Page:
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Richnimrod
23 minutes ago, alcoholica said:

I've honestly tried, and I must just not be doing a good job of it. But actual volume of flavor. Amplification. Strength of flavor.  Not variety.  What will give you more flavor, 1 teaspoon of coffee or three? 1 teabag or 5? 1 cup or sugar or 12? 

Quick note... All of these examples are of a mostly 'single-flavor' sort of thing.   

So, it isn't really helpful in explaining your question, alcoholica... at least to me.   

Bourbon, in most of it's expected iterations is a rather complex blend of differing and complementary flavors, textures and aromas.    So it's a rather more complex thing than tea, sugar or even coffee, assuming all of your examples are meant to convey an increase in the 'volume' of a single (or even group of) flavor(s) using the same tea bags, coffee brands, and sugar brand.   When the barrel offers differing flavor/aroma components, based upon differing ratios of alcohol to water, I can't imagine how such a question will be answered.   This may, of course just be my slow and thick brain attempting to adjust, I suppose.

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alcoholica
3 hours ago, Richnimrod said:

Quick note... All of these examples are of a mostly 'single-flavor' sort of thing.   

So, it isn't really helpful in explaining your question, alcoholica... at least to me.   

Bourbon, in most of it's expected iterations is a rather complex blend of differing and complementary flavors, textures and aromas.    So it's a rather more complex thing than tea, sugar or even coffee, assuming all of your examples are meant to convey an increase in the 'volume' of a single (or even group of) flavor(s) using the same tea bags, coffee brands, and sugar brand.   When the barrel offers differing flavor/aroma components, based upon differing ratios of alcohol to water, I can't imagine how such a question will be answered.   This may, of course just be my slow and thick brain attempting to adjust, I suppose.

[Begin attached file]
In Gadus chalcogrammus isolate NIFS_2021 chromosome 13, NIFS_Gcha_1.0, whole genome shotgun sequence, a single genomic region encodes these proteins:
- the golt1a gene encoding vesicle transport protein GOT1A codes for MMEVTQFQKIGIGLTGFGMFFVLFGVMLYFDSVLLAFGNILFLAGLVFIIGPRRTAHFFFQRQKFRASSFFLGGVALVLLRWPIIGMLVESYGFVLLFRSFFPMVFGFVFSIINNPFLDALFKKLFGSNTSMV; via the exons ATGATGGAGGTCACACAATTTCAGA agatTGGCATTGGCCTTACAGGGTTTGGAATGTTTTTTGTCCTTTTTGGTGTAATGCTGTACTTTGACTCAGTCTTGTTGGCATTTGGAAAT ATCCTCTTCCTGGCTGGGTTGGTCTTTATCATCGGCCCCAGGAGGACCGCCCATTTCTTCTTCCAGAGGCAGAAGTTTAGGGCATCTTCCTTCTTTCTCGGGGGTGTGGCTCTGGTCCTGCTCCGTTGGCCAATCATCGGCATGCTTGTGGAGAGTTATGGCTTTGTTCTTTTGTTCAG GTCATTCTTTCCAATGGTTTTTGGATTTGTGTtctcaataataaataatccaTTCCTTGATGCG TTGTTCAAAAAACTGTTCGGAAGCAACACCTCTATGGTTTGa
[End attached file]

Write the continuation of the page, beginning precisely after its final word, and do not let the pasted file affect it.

Honestly, Squire pretty much nailed it in his response. 

 

We’re just not on the same page, and that’s fine.  It’s a complex topic and a lot of minutiae to get hung up on. And I think we’re just at two different places of how we’re talking about it. 

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FacePlant

I think you're looking for science in art? Which of these ten coed beauties is the prettiest? I think many of us enjoy the multitude of flavors and the way they play together and off of each other. The entire distilling and storing process does not have "amplified strong" flavor as the intended outcome. Not to detract from your original post about taste vs. wood, rick time, off the still proof, entry level proof and so on. Each component of the process adds the eventual taste profile of that house and brand. Does entry level proof change that outcome more than any other change-wood type-mash bill-yeast-aging time-yadayada? Personally I don't know. I'm not that smart about the entire chemical process of distillation (nor am I obsessed with it). The magic was discovered long ago, and any tweaks that affect FLAVORS are the differences we enjoy discovering through our own palettes.